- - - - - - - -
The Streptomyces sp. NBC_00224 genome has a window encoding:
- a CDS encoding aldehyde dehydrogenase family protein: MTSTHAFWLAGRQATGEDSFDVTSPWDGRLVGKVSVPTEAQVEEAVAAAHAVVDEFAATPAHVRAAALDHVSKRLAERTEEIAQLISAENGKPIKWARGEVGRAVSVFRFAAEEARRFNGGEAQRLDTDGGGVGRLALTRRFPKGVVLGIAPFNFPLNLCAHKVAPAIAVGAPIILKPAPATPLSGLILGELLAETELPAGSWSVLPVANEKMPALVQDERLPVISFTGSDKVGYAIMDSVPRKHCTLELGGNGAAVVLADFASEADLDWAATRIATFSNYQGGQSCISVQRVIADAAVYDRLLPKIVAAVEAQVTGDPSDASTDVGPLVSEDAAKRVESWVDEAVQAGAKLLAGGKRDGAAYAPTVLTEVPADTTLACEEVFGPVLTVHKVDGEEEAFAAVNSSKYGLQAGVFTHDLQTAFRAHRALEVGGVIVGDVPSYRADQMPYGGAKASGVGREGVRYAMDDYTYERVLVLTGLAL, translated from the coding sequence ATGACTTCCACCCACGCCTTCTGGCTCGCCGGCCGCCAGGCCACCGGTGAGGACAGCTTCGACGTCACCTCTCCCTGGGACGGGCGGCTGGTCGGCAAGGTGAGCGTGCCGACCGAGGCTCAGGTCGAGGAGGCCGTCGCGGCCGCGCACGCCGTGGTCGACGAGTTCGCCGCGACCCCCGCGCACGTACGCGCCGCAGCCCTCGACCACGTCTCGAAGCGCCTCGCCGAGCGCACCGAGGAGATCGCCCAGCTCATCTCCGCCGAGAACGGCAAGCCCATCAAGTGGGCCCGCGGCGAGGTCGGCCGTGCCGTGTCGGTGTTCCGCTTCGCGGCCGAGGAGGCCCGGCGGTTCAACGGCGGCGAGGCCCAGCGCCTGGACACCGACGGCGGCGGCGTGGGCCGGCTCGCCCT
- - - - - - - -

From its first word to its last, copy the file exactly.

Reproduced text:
The Streptomyces sp. NBC_00224 genome has a window encoding:
- a CDS encoding aldehyde dehydrogenase family protein: MTSTHAFWLAGRQATGEDSFDVTSPWDGRLVGKVSVPTEAQVEEAVAAAHAVVDEFAATPAHVRAAALDHVSKRLAERTEEIAQLISAENGKPIKWARGEVGRAVSVFRFAAEEARRFNGGEAQRLDTDGGGVGRLALTRRFPKGVVLGIAPFNFPLNLCAHKVAPAIAVGAPIILKPAPATPLSGLILGELLAETELPAGSWSVLPVANEKMPALVQDERLPVISFTGSDKVGYAIMDSVPRKHCTLELGGNGAAVVLADFASEADLDWAATRIATFSNYQGGQSCISVQRVIADAAVYDRLLPKIVAAVEAQVTGDPSDASTDVGPLVSEDAAKRVESWVDEAVQAGAKLLAGGKRDGAAYAPTVLTEVPADTTLACEEVFGPVLTVHKVDGEEEAFAAVNSSKYGLQAGVFTHDLQTAFRAHRALEVGGVIVGDVPSYRADQMPYGGAKASGVGREGVRYAMDDYTYERVLVLTGLAL, translated from the coding sequence ATGACTTCCACCCACGCCTTCTGGCTCGCCGGCCGCCAGGCCACCGGTGAGGACAGCTTCGACGTCACCTCTCCCTGGGACGGGCGGCTGGTCGGCAAGGTGAGCGTGCCGACCGAGGCTCAGGTCGAGGAGGCCGTCGCGGCCGCGCACGCCGTGGTCGACGAGTTCGCCGCGACCCCCGCGCACGTACGCGCCGCAGCCCTCGACCACGTCTCGAAGCGCCTCGCCGAGCGCACCGAGGAGATCGCCCAGCTCATCTCCGCCGAGAACGGCAAGCCCATCAAGTGGGCCCGCGGCGAGGTCGGCCGTGCCGTGTCGGTGTTCCGCTTCGCGGCCGAGGAGGCCCGGCGGTTCAACGGCGGCGAGGCCCAGCGCCTGGACACCGACGGCGGCGGCGTGGGCCGGCTCGCCCT